It can clearly be seen from Table 1 that the Earth's atmosphere consists mainly of nitrogen and oxygen. However, this composition, which makes the present life on our planet possible, cannot be considered "normal" in the solar system. Thus, even the nearest planets like Mars and Venus have a very different atmospheric composition.
The results of space research, especially the results obtained by the Soviet Venera and the American Mariner space-crafts, make it possible to estimate numerically these differences in the composition. Table 2 contains data on the global composition of the atmosphere of Venus, Earth and Mars according to Lovelock and Margulis (1974). The values given in the table are expressed in millibars partial pressure of the gas considered. It follows from the table that the pressure on the surface of Venus is high while it is low in the case of the Martian atmosphere. However, on both planets the atmosphere consists essentially of carbon dioxide, and oxygen is either missing or its pressure is very low. On the other hand, the Earth's atmosphere is composed of nitrogen and oxygen and the quantity of C02 is virtually negligible. In the fourth column of the table are values obtained by interpolation on the basis of the astronomical data of the Earth (e.g. distance from the Sun) and of the composition of the atmospheres of Venus and Mars. This interpolated atmosphere is called the estimated equilibrium atmosphere (Lovelock and Margulis, 1974). One can see that the real C02 partial pressure is a thousand times smaller while the real Oz pressure is nearly a thousand times greater than these values obtained by interpolation between Mars and Venus.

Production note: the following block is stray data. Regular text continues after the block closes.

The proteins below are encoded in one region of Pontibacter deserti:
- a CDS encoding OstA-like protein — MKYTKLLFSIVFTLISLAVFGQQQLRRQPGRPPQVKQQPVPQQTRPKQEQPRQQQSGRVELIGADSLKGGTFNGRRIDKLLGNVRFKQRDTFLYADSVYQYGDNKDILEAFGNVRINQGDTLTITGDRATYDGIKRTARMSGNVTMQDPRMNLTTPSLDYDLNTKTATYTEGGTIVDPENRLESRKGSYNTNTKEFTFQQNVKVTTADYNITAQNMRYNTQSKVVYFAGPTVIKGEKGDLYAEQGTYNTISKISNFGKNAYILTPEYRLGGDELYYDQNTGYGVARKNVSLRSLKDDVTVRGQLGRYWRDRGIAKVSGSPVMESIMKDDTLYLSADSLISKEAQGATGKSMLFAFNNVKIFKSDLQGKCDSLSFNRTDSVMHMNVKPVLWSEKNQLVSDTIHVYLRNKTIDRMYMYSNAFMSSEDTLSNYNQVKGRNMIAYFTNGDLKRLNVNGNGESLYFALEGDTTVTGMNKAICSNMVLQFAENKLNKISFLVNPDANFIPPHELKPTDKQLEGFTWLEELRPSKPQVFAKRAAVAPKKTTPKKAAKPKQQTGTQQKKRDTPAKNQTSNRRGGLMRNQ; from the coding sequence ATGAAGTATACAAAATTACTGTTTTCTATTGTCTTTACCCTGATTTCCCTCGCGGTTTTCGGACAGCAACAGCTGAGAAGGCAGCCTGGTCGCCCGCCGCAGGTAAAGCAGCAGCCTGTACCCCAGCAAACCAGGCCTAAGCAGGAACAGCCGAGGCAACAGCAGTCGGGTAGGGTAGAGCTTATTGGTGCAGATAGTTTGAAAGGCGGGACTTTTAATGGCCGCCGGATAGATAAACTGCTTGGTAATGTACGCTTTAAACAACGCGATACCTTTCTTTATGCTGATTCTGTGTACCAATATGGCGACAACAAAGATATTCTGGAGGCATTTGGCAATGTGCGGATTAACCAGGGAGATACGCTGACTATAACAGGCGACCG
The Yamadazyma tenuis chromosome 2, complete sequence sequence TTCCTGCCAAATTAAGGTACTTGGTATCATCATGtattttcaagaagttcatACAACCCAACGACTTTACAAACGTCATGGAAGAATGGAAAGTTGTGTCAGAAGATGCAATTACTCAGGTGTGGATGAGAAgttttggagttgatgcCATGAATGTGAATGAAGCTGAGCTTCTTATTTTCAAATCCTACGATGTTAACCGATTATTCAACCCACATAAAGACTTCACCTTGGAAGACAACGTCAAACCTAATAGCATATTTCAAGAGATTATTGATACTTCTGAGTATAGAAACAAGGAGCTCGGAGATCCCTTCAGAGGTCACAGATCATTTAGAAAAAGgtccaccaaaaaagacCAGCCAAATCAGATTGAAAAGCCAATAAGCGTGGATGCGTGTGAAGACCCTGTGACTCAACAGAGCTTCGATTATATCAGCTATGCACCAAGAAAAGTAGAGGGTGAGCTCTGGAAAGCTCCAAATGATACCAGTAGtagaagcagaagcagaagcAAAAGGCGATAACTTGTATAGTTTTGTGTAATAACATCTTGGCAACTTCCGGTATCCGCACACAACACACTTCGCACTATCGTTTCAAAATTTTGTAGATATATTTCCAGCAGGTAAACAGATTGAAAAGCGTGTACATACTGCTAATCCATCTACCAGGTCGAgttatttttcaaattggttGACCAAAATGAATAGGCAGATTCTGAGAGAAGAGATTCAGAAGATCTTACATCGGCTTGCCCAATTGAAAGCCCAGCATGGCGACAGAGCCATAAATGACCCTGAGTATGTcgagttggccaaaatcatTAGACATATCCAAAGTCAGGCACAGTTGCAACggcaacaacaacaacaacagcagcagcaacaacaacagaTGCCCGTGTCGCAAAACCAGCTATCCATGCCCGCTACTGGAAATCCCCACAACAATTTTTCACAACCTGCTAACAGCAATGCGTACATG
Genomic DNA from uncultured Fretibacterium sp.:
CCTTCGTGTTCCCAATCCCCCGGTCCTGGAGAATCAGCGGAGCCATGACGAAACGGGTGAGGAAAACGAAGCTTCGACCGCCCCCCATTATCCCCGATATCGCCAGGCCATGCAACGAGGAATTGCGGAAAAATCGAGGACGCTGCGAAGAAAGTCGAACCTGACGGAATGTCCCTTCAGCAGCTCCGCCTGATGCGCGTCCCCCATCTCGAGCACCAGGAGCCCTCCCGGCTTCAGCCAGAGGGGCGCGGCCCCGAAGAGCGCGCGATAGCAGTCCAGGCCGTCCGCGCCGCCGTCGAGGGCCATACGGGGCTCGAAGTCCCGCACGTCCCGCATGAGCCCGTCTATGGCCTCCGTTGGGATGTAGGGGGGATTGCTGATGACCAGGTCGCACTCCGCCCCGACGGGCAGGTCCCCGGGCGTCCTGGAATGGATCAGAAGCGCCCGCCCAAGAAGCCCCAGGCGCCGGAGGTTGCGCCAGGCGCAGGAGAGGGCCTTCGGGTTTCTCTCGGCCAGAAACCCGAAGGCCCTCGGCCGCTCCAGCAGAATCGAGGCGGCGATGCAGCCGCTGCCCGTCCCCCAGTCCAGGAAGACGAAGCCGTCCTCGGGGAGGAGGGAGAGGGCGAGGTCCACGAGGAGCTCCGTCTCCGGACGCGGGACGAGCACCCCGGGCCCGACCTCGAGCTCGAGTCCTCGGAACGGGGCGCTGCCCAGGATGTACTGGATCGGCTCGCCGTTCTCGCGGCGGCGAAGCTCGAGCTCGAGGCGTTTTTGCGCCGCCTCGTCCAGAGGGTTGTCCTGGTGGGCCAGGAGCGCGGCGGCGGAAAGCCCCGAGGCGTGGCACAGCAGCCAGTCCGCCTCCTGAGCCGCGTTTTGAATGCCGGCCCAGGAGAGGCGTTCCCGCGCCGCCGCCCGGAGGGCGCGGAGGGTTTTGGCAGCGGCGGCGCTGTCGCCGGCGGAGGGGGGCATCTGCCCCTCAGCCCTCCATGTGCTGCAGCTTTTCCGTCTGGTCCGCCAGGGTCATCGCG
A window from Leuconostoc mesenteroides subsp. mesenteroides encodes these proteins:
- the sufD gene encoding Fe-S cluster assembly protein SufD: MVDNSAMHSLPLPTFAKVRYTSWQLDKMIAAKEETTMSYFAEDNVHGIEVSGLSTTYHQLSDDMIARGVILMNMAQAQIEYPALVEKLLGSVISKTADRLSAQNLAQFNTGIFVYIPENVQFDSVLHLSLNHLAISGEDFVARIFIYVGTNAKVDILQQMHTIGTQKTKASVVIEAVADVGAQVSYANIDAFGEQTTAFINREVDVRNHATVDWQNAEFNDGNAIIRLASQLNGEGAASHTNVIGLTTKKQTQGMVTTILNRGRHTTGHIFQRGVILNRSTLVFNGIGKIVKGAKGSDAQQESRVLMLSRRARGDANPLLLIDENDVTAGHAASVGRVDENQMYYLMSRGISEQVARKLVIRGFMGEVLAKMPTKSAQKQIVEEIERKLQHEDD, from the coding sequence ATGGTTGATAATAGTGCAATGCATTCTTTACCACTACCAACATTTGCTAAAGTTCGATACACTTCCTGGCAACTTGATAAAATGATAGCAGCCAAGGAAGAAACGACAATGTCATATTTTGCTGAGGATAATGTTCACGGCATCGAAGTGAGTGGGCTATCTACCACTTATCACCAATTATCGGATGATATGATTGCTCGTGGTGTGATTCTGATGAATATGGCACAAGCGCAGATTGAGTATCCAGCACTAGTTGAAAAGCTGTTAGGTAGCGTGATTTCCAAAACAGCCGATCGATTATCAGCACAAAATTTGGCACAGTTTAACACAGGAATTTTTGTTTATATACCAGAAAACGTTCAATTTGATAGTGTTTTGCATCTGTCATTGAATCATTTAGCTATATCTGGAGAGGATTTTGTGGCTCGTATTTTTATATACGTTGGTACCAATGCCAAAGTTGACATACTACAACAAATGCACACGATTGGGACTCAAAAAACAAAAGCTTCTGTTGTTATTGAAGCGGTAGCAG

Another peculiarity of the Earth's atmosphere is the relatively high nitrogen pressure. Considering the physicochemical conditions on our planet, this fact is contradictory to chemical equilibrium considerations. Thus under our conditions (temperature, oxygen pressure, pH in ocean waters etc.) the stable state of nitrogen would be in nitrate compounds dissolved in ocean waters (Sillen, 1966).
It follows from this discussion that our atmosphere has many peculiar characteristics, on the one hand relative to the Venus and Mars or, on the other hand, considering it separately in the Earth-atmosphere system. The question therefore arises: how did this anomalous gas cover of the Earth form and what
Composition or atmosphere of Venus, Earth and Mars according to Lovelock and Margulis (1974)
Gas Venus Earth Mars (equi- .'
COj 90000 0.3 5 300 1.0x 10 3 N2 1 000 780 0.05 30 2.6x 10 02 0 210 0.1 0.3 7.0 xlO2
Note: The estimated equilibrium composition of the Earth's atmosphere is ako given. Values are the partial pressures in mb mechanism controls this strange gas mixture? Briefly, the biosphere played an important part in the formation and evolution of the atmosphere of our planet, and it is a major determining factor in the control of the present composition.
The formation of life on Earth is explained by the special characteristics of this planet. Among others, one can mention the distance between the Sun and the Earth,1 the dimension of the Earth and also, in relation with the parameters mentioned, the composition of the primeval atmosphere. After its formation the biosphere became an active partner in the control of environmental conditions; that is, linkage was formed between the biosphere and the other media of the Earth.
Because of this active role, some authors (e.g. Lovelock and Margulis, 1974) refer directly to the homeostasis of the atmosphere. This homeostasis (that is, the capacity for control) was established and is regulated by the biosphere. Furthermore the atmosphere can be regarded as a contrivance in which each gas has its own function, it is considered a part of the biosphere.
The aim of this chapter is to discuss in some detail the formation and evolution of this anomalous atmosphere. The factors which governed the atmospheric composition during the formation of Earth and during geologic time will be presented briefly. Attention will be devoted to the formation of the present oxygen level and, generally speaking, to problems related to the interactions between the atmosphere and the biosphere.
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